Am Fam Physician. 2011;83(7):839-840
Author disclosure: Nothing to disclose.
A 73-year-old man with type 2 diabetes mellitus presented with a sensation of fullness in his mouth that began two months prior. The patient described the sensation as a “funny feeling in the back of my mouth.” He had no other notable symptoms, such as fever, nausea, weight loss, or night sweats, and his vital signs were normal. The patient was a 30 pack-year smoker, occasionally drank alcohol, and drank coffee daily. He did not use illicit drugs.
Physical examination revealed a brown, hairy-appearing lesion at the midline, covering the posterior two-thirds of his tongue (see accompanying figure). The lesion was approximately 3 × 1 cm, was nontender to palpation, and could not be removed with a tongue blade. The patient had moist oral mucosa; however, dental caries and several missing teeth were noted. He did not have overt halitosis.
The answer is B: black hairy tongue. This benign disorder is also referred to as lingua villosa nigra. Black hairy tongue is caused by elongation and hyperplasia of the filiform papillae, along with defective desquamation of the tongue.1–3 Although the name implies that the lesion is black, it may be varying colors, such as brown, yellow, or white. A discolored, hairy-appearing patch extends anteriorly from the posterior aspect of the tongue. The condition is usually asymptomatic, but patients may have nausea, a metallic taste, halitosis, and a sensation of fullness in the back of the mouth.3 Black hairy tongue is not painful.
Predisposing factors for black hairy tongue include poor oral hygiene, smoking, and regular coffee consumption. Development of the condition has been reported after the initiation of olanzapine (Zyprexa)4 or erythromycin.5 Prevention and treatment of black hairy tongue include avoiding risk factors and practicing good oral hygiene, particularly brushing of the posterior tongue surface. Several topical and systemic therapies have been used, including corticosteroids, antifungals, and vitamin preparations. However, given the benign nature of the condition, none is recommended.
Ankyloglossia (tongue-tie) is characterized by a short, tight lingual frenulum in newborn infants. In one study of infants, the incidence rate was 4.8 percent, with a male-to-female ratio of 2.6:1.0.6 The condition can be an isolated physical finding or associated with other congenital malformation syndromes. Ankyloglossia can lead to indentation of the dorsal anterior tongue and difficulty latching on during breastfeeding.6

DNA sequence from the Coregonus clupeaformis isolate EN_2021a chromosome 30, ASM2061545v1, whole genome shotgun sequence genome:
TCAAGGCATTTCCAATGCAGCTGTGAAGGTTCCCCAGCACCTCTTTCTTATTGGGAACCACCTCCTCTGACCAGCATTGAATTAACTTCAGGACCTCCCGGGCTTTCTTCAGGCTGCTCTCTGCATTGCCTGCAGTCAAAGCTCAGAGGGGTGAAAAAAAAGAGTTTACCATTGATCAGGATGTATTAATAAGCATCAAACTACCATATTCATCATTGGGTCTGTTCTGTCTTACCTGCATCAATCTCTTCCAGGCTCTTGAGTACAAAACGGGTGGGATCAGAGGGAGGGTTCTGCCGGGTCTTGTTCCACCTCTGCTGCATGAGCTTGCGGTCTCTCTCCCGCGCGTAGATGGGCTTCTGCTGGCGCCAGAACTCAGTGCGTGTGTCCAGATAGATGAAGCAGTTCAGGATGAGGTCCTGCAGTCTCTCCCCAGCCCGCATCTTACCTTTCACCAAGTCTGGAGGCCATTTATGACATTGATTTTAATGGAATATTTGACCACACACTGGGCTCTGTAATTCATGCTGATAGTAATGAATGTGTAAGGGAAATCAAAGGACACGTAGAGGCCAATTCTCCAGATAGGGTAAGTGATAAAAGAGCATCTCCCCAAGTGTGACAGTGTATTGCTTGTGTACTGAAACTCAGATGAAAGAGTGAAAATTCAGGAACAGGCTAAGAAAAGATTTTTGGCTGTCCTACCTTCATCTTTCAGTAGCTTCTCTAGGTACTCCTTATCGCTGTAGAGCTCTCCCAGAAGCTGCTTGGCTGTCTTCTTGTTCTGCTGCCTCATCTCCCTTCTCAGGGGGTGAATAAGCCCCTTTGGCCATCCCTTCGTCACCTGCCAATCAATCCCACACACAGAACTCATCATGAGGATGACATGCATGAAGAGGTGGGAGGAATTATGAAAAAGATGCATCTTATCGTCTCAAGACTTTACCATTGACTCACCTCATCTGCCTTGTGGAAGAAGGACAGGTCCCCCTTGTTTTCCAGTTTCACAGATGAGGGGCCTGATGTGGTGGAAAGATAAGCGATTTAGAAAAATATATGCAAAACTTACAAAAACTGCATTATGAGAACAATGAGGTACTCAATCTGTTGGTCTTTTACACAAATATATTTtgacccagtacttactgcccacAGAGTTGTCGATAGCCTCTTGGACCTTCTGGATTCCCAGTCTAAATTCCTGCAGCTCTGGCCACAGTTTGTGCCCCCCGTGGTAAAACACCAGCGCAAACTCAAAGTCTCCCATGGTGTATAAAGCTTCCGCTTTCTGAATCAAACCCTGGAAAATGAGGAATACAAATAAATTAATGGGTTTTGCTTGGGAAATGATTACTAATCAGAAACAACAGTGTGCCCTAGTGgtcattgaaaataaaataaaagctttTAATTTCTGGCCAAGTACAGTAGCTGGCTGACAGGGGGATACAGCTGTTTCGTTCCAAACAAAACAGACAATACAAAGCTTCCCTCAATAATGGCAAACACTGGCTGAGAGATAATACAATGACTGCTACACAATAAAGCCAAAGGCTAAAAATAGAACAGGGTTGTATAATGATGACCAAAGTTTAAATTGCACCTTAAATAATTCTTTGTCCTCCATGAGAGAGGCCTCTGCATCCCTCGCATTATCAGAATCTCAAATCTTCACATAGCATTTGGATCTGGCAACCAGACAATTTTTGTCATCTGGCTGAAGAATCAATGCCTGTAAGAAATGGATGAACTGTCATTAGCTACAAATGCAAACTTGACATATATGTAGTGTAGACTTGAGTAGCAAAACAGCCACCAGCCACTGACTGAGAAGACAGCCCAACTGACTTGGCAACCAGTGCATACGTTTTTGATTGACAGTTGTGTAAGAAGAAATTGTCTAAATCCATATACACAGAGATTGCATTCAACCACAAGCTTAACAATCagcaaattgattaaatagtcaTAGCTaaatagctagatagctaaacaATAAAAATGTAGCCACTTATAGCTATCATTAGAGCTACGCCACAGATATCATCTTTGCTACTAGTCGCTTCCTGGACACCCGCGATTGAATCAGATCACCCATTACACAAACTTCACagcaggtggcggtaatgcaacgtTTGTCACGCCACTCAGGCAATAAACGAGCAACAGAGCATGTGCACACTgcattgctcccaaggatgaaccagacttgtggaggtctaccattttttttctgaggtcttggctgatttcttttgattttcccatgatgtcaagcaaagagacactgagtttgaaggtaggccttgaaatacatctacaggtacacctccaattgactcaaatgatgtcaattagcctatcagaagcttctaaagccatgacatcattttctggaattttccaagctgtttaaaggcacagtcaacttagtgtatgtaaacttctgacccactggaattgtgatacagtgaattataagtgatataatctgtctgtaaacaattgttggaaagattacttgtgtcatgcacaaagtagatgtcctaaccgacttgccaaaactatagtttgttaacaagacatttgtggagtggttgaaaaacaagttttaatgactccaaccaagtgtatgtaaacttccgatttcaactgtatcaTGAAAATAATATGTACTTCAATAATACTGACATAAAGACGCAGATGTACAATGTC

Geographic tongue (benign migratory glossitis) is characterized by a smooth, erythematous lesion or lesions with surrounding pale-yellow to white mucosa located centrally on the dorsum of the tongue.3,7 In contrast with black hairy tongue, the lesions of geographic tongue are caused by atrophy of the filiform papillae.3 Geographic tongue occurs in patients of all ages and may be associated with psoriasis and other autoimmune disorders or atopy. The condition is usually asymptomatic. Geographic tongue may be chronic or intermittent in nature, or may resolve without recurrence.7
Hairy leukoplakia manifests as a white, ridged or hairy lesion on the lateral surface of the tongue8 that cannot be wiped away with a tongue blade. It is caused by an Epstein-Barr virus infection of the tongue mucosa and occurs in patients with severe immunodeficiency, most commonly those with human immunodeficiency virus infection.9 The incidence of the condition has decreased since the advent of antiretroviral therapy.8 Hairy leukoplakia is benign and may resolve spontaneously.
Malignant melanoma of the tongue is rare. Less than 2 percent of oronasal melanomas occur on the tongue.10 Malignant melanoma of the tongue manifests as a dark, painless, macular or nodular lesion. It may be black or brown and ulcerated. Prognosis is typically poor, with a median five-year survival rate of 25 percent.10
|Ankyloglossia||Short, tight lingual frenulum in infants; isolated or associated with other congenital malformation syndromes; may lead to indentation of the dorsal anterior tongue and difficulty with breastfeeding|
|Black hairy tongue||Discolored, hairy-appearing lesion that extends anteriorly from the posterior aspect of the tongue; usually asymptomatic; associated with poor oral hygiene, smoking, and regular coffee consumption|
|Geographic tongue||Smooth, erythematous lesion or lesions with surrounding pale-yellow to white mucosa on dorsum of tongue; usually asymptomatic; may be associated with psoriasis and other autoimmune disorders or atopy|
|Hairy leukoplakia||White, ridged or hairy lesion on lateral surface of the tongue; occurs in patients with severe immunodeficiency; caused by Epstein-Barr virus infection|
|Malignant melanoma of the tongue||Brown to black, painless, macular or nodular lesion; may be ulcerated; very rare|